MR: What advice do you have for new artists?

JF: Perseverance, I think, is paramount. The same is true today as it was going all the way back. Since we're talking about that time period of the '50s and early '60s, those country music artists never really took a break. They were just on the road all the time, taking their music out there to an audience. So, that remains a constant. If someone wants to do it, the internet is certainly a platform that can help them do that.

MR: What was the best advice that you got?

JF: I'm not sure I ever got good advice. Once again, it was just trial and error and perseverance.

MR: Is that the secret behind Son Volt?

JF: It could be argued that it is. Once again, the best advice I got was probably from my father, who placed a great deal of importance on the idea of embracing music as a force in your life.

MR: Who is your favorite artist right now? Do you have one?

JF: Contemporary?

MR: Contemporary or anyone whose music you grew up with.

JF: That's really hard to pin down to one. In the context of country music, I think George Jones is one that continually comes up. That is supported by my son, who eschews anything honky tonk or country music related, but there was one guy that he will say is okay, and that's George Jones.

MR: How does he feel about Merle Haggard? If you like Jones, sometimes, those two go hand in hand.

JF: I'm not sure he's heard any Haggard. Maybe that will open some doors.

MR: We mentioned the Jack Kerouac project before, and the last time we spoke it hadn't come out yet, so I'd like to get some of your final thoughts on that project. When the dust settled, do you think it made an impact on how you go about creating music?

JF: I think it did. Each project along the way you learn from the experience and take something away from it. That was an experience of stepping aside from Son Volt and stepping aside from what I normally do, so I really got a lot out of the experience, and working with Ben Gibbard was really great.

MR: Are there any other side projects you think you'll be working on?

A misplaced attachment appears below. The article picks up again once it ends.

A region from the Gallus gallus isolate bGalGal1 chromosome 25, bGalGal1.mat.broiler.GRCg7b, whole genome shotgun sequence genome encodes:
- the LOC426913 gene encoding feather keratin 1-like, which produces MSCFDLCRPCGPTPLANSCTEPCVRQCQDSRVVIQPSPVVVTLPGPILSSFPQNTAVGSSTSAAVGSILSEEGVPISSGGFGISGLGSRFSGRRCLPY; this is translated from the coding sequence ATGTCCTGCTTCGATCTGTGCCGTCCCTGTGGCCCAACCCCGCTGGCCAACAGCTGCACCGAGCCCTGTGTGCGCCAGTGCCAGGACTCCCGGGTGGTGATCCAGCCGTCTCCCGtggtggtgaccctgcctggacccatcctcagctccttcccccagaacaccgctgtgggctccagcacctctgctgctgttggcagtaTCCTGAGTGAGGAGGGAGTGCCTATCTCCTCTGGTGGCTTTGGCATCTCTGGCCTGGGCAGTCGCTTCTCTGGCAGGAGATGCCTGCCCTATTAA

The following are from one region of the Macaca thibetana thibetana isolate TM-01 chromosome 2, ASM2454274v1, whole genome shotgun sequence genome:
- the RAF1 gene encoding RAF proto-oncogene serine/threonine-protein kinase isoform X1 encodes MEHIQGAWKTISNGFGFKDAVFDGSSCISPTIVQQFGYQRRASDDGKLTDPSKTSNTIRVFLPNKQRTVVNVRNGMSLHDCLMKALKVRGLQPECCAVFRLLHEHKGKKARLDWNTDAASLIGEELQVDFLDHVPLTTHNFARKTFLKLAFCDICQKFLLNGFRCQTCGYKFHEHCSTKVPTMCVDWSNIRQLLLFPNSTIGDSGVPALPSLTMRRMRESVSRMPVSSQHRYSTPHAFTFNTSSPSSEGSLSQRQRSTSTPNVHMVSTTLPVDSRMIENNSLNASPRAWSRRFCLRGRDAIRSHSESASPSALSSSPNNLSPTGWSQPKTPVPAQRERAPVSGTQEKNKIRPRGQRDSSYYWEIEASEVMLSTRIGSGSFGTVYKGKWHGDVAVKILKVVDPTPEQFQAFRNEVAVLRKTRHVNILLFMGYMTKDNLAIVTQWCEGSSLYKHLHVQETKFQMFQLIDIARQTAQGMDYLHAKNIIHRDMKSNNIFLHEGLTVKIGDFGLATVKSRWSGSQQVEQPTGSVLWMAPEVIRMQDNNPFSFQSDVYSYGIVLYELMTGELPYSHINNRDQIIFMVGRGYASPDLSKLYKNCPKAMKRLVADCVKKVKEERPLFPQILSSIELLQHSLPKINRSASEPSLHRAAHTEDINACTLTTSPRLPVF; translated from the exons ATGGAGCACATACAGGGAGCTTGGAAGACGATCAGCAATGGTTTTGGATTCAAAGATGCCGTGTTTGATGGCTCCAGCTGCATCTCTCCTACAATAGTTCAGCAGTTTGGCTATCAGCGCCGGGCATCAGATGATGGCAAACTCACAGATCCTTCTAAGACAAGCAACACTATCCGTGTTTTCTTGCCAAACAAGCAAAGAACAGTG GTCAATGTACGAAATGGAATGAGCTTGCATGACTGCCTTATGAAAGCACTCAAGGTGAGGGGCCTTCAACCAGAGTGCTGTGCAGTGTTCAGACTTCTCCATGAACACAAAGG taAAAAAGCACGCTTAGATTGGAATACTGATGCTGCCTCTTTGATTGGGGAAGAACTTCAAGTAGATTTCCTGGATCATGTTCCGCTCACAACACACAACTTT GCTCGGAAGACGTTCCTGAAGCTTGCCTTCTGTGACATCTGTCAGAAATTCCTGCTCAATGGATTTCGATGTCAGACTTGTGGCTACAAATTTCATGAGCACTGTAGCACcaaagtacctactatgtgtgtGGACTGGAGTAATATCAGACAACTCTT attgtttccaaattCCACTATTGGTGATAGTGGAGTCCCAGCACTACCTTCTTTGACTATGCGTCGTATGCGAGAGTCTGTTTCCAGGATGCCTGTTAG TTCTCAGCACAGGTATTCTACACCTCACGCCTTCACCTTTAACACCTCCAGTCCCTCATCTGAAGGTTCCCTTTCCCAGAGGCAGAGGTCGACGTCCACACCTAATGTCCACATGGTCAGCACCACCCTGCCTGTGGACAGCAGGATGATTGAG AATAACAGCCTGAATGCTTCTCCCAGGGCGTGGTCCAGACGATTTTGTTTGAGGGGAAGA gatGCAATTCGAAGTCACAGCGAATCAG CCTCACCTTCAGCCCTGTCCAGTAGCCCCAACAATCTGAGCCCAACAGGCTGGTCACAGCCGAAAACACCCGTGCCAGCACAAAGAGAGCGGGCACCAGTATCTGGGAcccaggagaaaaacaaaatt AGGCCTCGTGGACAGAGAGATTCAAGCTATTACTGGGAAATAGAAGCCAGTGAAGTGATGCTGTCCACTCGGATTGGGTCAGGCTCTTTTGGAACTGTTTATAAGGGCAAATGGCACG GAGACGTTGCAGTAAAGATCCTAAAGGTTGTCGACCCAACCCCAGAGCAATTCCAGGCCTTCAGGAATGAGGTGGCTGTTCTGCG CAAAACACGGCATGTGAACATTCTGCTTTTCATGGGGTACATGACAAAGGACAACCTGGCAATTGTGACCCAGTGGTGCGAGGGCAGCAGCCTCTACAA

JF: I think it's good to do those kinds of projects from time to time. Son Volt is going full speed ahead right now, but I would expect to so some other projects with other folks down the line.

MR: And I imagine Son Volt will be touring in support of this album?

JF: We have tours planned through the summer, so yeah, we're getting out there.

MR: Do you take the kid on the road with you?

JF: I have before. Both of my kids have gone on stage with me before. They have busy lives, busier than mine sometimes.

MR: Are they heading down a similar path that dad headed?

JF: Right now, their lives are pretty well balanced between sports and music. No one is in a rock band yet.

MR: Jay, I really appreciate your time today. We'll have to do this again sometime, perhaps for part three--are you envisioning a part three as well?

JF: There's always a third act, right?

MR: [laughs] Very nicely said. By the way, I'll just say it now. "Tear Stained Eye." What a great recording. Okay, all the best, and please come back soon.

JF: Thanks Mike. See you around.

1. Hearts And Minds
2. Brick Walls
3. Wild Side
4. Down The Highway
5. Bakersfield
6. Livin' On
7. Tears Of Change
8. Angel Of The Blues
9. Seawall
10. Barricades
11. Shine On

Transcribed by Ryan Gaffney



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Important: This year, they've also decided to give back through their constant touring. After performing at a Ken Stabler Foundation event in March that benefited the Ronald McDonald House, the band decided to now donate 10 cents for every mile they tour this year straight to Ronald McDonald House. Nice, huh?